What do an iPhone and a lyric poem have in common? It’s a question that animates the work of writer and technologist Benjamin Voigt, whose poems forge nimble, unexpected connections between the poetic and the digital. In Voigt’s new poem, “Walden Two”—which appears in our Technology-themed Issue 120—we encounter a speaker sorting through layered circuitry of memory, thought, and language. “I’ve held onto that last line for a long time,” Voigt reflects, mid-poem, “and don’t know if I’ve used it right, / or if this is a glitch / in my programming I’m still debugging.” We recently spoke with Voigt […]
As a poet originally from a former steel-town outside of Pittsburgh, I have a thirst for stories and writers coming out of the area, especially Appalachia and what is known, by turns accurately and inaccurately, as the “Rust Belt.” I am most interested in the writers from this part of the country that have been writing essential books that highlight the personal experiences of working-class communities. I’m thinking of presses like Belt Publishing and West Virginia University Press, not to mention the dozens of books from other small and university presses that seek to give writers from these areas platforms […]
Michael Jaime-Becerra’s story “Omar, March 1987,” about a boy named Omar who discovers his mother’s affair while skateboarding in the neighborhood, originally appeared in Issue 102. The story evokes the sights and sounds of Omar’s streets, its homes and storefronts, with these details grounding the story as Jaime-Becerra builds to Omar’s emotional devastation. It can be read in its entirety in Issue 102.
Michael Jaime-Becerra currently teaches creative writing at University of California, Riverside. His story collection, Every Night Is Ladies’ Night, was named one of the best of the year by The Washington Post and the San Francisco Chronicle. It was awarded a California Book Award, the Silver Medal for a First Work of Fiction. He spoke to Managing Editor Oscar Villalon about “Omar, March 1987” and his use of distinct sensory details.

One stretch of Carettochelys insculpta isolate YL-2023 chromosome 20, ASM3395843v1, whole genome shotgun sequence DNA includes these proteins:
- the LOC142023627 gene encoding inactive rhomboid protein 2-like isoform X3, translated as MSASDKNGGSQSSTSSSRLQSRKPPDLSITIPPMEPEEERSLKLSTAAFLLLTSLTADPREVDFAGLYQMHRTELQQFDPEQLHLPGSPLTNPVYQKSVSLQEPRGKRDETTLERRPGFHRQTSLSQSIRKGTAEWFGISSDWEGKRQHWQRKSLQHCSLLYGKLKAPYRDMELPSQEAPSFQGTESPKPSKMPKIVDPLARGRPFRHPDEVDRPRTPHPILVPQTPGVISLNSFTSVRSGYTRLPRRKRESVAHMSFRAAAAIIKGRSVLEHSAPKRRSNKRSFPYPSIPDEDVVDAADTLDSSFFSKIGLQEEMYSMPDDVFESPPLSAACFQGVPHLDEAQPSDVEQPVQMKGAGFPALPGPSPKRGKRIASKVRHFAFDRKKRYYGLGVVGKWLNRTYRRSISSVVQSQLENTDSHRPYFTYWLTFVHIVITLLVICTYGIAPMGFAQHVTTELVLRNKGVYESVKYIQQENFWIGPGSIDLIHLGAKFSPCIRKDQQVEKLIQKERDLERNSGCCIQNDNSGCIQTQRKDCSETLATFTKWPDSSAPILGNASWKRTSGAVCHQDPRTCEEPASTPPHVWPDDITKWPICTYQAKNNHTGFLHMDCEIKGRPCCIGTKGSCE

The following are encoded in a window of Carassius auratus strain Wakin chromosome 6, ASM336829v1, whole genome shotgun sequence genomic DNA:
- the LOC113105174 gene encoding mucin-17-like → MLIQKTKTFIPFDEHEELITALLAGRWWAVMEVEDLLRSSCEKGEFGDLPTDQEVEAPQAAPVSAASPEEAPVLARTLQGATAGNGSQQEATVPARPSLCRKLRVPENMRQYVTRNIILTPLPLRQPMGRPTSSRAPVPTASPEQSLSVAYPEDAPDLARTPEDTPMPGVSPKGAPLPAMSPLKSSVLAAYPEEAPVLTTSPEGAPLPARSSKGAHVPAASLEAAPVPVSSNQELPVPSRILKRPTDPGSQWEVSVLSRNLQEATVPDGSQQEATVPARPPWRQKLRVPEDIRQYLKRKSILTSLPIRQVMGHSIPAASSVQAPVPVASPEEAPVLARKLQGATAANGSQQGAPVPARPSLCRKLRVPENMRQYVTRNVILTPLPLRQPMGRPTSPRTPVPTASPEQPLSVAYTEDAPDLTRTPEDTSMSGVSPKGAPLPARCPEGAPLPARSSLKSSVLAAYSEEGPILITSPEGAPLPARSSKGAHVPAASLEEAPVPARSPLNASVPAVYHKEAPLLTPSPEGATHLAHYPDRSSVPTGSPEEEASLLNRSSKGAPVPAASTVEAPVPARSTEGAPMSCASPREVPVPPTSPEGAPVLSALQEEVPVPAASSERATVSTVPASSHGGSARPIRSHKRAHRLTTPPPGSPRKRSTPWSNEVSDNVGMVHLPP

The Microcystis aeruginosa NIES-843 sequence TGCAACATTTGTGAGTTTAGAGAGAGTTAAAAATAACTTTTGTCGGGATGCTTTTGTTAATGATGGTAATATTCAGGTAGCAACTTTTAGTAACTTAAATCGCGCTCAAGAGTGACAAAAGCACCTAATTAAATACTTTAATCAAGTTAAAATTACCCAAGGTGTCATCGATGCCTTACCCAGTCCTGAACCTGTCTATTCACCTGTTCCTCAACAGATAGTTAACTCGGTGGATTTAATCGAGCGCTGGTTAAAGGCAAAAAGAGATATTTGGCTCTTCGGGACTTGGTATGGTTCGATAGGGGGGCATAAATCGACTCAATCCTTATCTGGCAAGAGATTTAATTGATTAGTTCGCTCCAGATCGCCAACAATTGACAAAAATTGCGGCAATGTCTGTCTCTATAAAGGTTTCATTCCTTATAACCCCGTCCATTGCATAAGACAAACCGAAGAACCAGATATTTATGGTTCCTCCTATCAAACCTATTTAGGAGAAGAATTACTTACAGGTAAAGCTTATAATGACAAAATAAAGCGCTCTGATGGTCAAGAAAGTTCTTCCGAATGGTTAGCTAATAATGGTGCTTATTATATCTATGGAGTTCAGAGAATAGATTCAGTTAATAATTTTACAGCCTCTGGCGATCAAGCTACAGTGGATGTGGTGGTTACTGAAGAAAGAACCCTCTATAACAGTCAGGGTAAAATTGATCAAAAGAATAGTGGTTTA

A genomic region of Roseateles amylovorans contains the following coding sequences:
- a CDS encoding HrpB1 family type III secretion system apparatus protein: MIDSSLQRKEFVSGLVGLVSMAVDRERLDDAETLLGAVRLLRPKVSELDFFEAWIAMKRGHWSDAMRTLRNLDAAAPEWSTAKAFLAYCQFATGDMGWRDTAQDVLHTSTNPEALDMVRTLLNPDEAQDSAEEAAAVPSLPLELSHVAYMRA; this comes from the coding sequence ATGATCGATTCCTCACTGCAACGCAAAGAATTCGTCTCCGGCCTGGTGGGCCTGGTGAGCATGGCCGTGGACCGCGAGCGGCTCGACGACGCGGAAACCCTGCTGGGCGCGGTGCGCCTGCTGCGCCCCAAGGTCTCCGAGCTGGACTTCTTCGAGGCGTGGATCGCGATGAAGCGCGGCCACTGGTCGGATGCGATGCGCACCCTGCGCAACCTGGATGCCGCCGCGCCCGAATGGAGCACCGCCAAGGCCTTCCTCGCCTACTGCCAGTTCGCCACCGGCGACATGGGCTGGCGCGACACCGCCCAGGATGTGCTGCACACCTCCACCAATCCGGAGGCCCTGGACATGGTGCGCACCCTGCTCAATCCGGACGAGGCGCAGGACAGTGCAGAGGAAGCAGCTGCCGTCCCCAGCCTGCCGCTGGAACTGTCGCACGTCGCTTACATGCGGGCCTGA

In case you missed it: you can now watch our Virtual Reading event with The Booksmith from last week! This event celebrated the launch of Issue 120, the Technology Issue. Enjoy readings by contributors Juhea Kim, Troy Jollimore, Lee Conell, and William Brewer, and a reading by Alex Torres of Anthony Veasna So’s story “Generational Differences,” which also appears in the issue. The event was emceed by Zyzzyva’s Managing Editor, Oscar Villalon. You can watch it via the embedded video below. […]
Kate Reed Petty’s story “Mr. Pink,” about a disgraced screenwriter’s attempt to manage the online response to his public scandal, is featured in Issue 120. With its focus on social media platforms like Twitter and the way we use film to help interpret our experiences, “Mr. Pink” was perfectly suited for inclusion in The Technology Issue.
Kate Reed Petty’s first novel, True Story, was published by Viking in 2020. Her fiction has appeared in Electric Literature, American Short Fiction, and elsewhere. She spoke to Editorial Assistant Zack Ravas about “Mr. Pink” and the themes prevalent in her work.